There’s also the “future of io” issue: https://www.prolificlondon.co.uk/marketing-tech-news/tech-news/2019/05/future-popular-io-domains-question-over-british-empire-row Who knows what will happen if the Mauritian government gets ownership of the TLD.

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                                                The problem with long, unusual TLDs like those ones is that they don’t immediately parse as URLs when one reads them - in fact, less technical people may not even realize they are URLs at all (I accept this may be a feature not a bug :p). They also break a lot of field validators. You are to some extent right about non-technical people not associating IO with input/output - I think many consider the domain synonymous with those simple online multiplayer games in the vein of agar.io.

                                                Is there a better source for the claim that .io would pass to the Mauritians if the UK ceded the Chagos islands (which I doubt will happen, but that’s beside the point)? Cynically, I am inclined to think that this will not happen.

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                                                  Cynically, I am inclined to think that this will not happen.

                                                  On your side of the fence as well. I’d like to see it happen, but… UK giving up a source of money like that?

                                                  In the end, it’s risk assessment. If you feel your brand perception will improve by using .io and the chances of .io going “territory only” mode are slim, no one is stopping you.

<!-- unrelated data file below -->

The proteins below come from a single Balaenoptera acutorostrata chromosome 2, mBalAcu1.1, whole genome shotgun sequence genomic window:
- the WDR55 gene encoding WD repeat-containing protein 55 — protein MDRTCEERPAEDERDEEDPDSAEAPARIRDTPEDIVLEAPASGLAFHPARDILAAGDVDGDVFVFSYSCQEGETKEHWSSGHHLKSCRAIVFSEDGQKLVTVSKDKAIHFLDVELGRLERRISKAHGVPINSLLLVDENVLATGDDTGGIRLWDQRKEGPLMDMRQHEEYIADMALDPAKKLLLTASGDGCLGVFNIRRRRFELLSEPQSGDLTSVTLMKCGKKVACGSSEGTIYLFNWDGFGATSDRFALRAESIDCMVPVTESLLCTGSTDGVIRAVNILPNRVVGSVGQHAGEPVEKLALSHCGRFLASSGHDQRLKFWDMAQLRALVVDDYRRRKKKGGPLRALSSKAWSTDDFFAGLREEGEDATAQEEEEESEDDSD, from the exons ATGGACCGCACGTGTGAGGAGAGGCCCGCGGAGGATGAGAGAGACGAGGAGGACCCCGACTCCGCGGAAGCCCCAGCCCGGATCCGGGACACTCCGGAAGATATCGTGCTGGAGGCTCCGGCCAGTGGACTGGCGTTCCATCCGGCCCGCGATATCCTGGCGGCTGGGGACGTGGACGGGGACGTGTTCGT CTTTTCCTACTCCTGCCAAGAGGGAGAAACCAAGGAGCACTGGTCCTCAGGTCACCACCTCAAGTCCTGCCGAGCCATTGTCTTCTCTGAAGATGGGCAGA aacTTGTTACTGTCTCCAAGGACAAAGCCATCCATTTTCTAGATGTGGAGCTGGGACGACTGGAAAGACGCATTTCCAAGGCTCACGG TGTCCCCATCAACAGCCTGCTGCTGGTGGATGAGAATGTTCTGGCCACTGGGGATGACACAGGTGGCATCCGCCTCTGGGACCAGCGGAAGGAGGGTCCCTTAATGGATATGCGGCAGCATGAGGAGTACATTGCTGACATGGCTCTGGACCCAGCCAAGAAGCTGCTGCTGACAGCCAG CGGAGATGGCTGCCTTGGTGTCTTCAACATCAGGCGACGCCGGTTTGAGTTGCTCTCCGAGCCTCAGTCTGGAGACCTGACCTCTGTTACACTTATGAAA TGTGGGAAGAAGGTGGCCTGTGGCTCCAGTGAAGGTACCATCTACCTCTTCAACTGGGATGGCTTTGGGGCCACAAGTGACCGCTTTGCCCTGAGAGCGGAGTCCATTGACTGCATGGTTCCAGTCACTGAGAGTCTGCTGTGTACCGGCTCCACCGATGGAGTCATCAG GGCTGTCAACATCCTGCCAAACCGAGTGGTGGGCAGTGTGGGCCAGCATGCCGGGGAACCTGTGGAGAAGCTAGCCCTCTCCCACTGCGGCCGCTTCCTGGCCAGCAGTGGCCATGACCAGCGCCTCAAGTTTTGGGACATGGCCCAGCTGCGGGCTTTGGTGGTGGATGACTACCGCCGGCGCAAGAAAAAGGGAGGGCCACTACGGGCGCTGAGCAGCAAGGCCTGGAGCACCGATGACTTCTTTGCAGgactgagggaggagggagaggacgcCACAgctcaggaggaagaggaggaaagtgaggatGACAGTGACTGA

It’s difficult, but I’m trying to not to judge. What other people do with their domains is their business. I’m really only asking to take these issues into consideration when buying a domain.

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                                                This is exactly the kind of libertarian nonsense that seems to plague lobsters these days.

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                                                  Nothing about his comment in any way pertains to libertarianism or libertarian philosophy.

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                                                This issue has cropped up before now and then.

                                                Who knows what will happen to your domain registration when control is passed to the Mauritian government?

                                                “The people of Mauritius are multiethnic, multi-religious, multicultural and multilingual. The island’s government is closely modelled on the Westminster parliamentary system, and Mauritius is highly ranked for democracy and for economic and political freedom.” - Wikipedia